- Historic Sites
Seeking The Greatest Bluesman
Robert Johnson died in obscurity in 1938; since then he has gradually gained recognition as a genius of American music. Only recently have the facts of his short, tragic life become known.
July/August 1991 | Volume 42, Issue 4
“Willie and I were playing again out at a little place east of Robinsonville called Banks, Mississippi. We were playing there one Saturday night, and all of a sudden somebody came in through the door. Who but him! He had a guitar swinging on his back. I said, ‘Bill!’ He said, ‘Huh?’ I said, ‘Look who’s coming in the door.’ He looked and said, ‘Yeah. Little Robert.’ I said, ‘And he’s got a guitar.’ And Willie and I laughed about it. Robert finally wiggled through the crowd and got to where we were. He spoke, and I said, ‘Well, boy, you still got a guitar, huh? What do you do with that thing? You can’t do nothing with it.’ He said, ‘Well, I’ll tell you what.’ I said, ‘What?’ He said, ‘Let me have your seat a minute.’ So I said, ‘All right, and you better do something with it, too,’ and I winked my eye at Willie. So he sat down there and finally got started. And man! He was so good! When he finished, all our mouths were standing open. I said, ‘Well, ain’t that fast! He’s gone now.’”
Johnson had started down the hard road of the Delta blues singer, and once he began playing, he never thought of going to work in the cotton fields. For the rest of his few years he traveled with his guitar.
There were involvements with many women, and there were several children, but there were also periods of his life that were more stable. He married while he was still in Robinsonville, and he and his young wife moved in with a married sister in another of the small communities outside town, but his wife died in childbirth when she was only sixteen. In May 1931 he married again, an older woman named Callie—her full name was Calletta Craft—who already had three small children by a previous husband. Johnson moved in with her back in his mother and stepfather’s old town of Hazlehurst, and while he was there he met an older guitarist named Ike Zinnerman, who seems to have been the strongest influence on his musical style. In these Hazlehurst years he spent most of his time playing the guitar and learning songs, and when he began traveling again he was a professional musician. He moved north to Clarksdale with Callie; life there was lonely and hard for her, and when he began his wanderings, she called her family to take her back to Hazlehurst.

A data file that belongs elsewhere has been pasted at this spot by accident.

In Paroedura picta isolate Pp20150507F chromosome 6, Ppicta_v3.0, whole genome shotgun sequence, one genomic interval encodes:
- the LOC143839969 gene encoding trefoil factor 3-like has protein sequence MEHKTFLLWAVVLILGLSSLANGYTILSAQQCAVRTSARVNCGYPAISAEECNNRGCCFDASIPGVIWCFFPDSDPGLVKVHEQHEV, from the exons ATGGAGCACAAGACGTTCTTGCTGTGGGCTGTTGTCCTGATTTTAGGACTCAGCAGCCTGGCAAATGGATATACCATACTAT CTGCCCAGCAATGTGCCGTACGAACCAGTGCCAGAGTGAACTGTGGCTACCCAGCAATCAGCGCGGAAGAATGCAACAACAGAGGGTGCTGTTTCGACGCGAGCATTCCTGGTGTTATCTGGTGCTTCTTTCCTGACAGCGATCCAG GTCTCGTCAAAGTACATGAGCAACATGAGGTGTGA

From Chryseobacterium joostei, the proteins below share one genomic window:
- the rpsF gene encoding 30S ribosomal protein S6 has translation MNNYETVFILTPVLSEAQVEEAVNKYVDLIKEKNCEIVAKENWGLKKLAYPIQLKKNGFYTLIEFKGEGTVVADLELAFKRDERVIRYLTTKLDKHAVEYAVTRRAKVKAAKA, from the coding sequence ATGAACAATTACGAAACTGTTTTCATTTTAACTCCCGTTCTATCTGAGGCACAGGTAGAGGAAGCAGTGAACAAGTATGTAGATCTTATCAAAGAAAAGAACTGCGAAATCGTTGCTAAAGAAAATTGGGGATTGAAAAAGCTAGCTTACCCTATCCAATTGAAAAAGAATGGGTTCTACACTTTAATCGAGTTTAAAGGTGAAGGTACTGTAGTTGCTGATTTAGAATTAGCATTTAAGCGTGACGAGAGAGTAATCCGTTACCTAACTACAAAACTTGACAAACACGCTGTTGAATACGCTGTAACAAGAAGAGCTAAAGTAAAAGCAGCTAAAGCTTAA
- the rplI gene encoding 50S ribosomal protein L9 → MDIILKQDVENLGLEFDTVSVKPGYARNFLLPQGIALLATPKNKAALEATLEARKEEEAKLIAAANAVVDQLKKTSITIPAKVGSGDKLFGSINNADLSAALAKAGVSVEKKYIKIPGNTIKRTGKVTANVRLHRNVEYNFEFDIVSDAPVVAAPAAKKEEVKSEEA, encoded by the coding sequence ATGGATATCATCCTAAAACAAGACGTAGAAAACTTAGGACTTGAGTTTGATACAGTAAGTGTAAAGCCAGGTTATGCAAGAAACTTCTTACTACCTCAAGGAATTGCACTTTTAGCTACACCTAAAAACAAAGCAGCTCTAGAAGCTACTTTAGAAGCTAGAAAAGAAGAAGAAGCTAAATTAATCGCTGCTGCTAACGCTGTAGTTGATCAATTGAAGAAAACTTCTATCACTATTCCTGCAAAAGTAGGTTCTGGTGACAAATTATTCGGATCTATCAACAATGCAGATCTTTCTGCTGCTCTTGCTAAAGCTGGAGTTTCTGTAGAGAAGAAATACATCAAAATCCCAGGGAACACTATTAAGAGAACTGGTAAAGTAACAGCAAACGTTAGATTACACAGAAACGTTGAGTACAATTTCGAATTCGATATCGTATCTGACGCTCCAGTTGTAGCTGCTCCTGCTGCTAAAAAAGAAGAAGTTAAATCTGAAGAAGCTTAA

For the next four or five years he had a relationship with an older woman named Estella Coleman, who lived in Helena, Arkansas, just across the Mississippi River. She was probably fifteen years older than he. Her son, Robert Junior Lockwood, only three years younger than Johnson, was also a blues musician, and sometimes traveled with his stepfather. The Mississippi blues singer Big Joe Williams remembered that there was always work around the sawmill at West Helena. “I used to go there to play and I could always pick up something, people there, you know, had most of them just come out of Mississippi anyway, so they wanted to hear the blues.”
Robert Johnson hung around Helena for the chance to play and pick up some money singing whenever he was in town, and he had Estella Coleman’s house to stay in as long as he was there. She could have been the woman that he sang about in the first song he recorded, “Kind Hearted Woman Blues.”
When I left Commerce and Robinsonville during my trip to see Johnson’s part of the Delta, I drove across the Mississippi to look at Helena and West Helena. The only bridge that crosses between Memphis and Greenville, 140 miles farther south, rises above the line of levees at Powell, Mississippi, and puts you onto the road between the two Helenas. Like most of the river towns I visited along the Mississippi, Helena had seen better days.
The stores in the old business district were small and shabby, and even the white section up on the bluff had a run-down look to it. The black section of town was a row of dirty one-story brick buildings on Walnut Street and some more buildings straggling along the railroad tracks. A battered restaurant called the Kitty Kat Cafe still had a large sign painted on one of its windows: COLORED & MEXICANS .
West Helena, the section of town that Johnson had mentioned in the blues “I Believe I’ll Dust My Broom” (“If I can’t find her in West Helena, she must be in East Monroe I know”), is about five miles farther west, up on the high ground. When I visited, the lumber mill that Big Joe Williams remembered, the Chicago Mill and Lumber Company, still dominated the small district of one-story houses with its tall chimneys and its chemical cylinders. The logs that came in from the hills to the south and west were stacked in long heaps inside the high fence, dark with water playing on them to keep them from splitting as they dried. Boys who lived in the houses outside the fence picked through the scrap pieces for slabs to burn in the family stoves.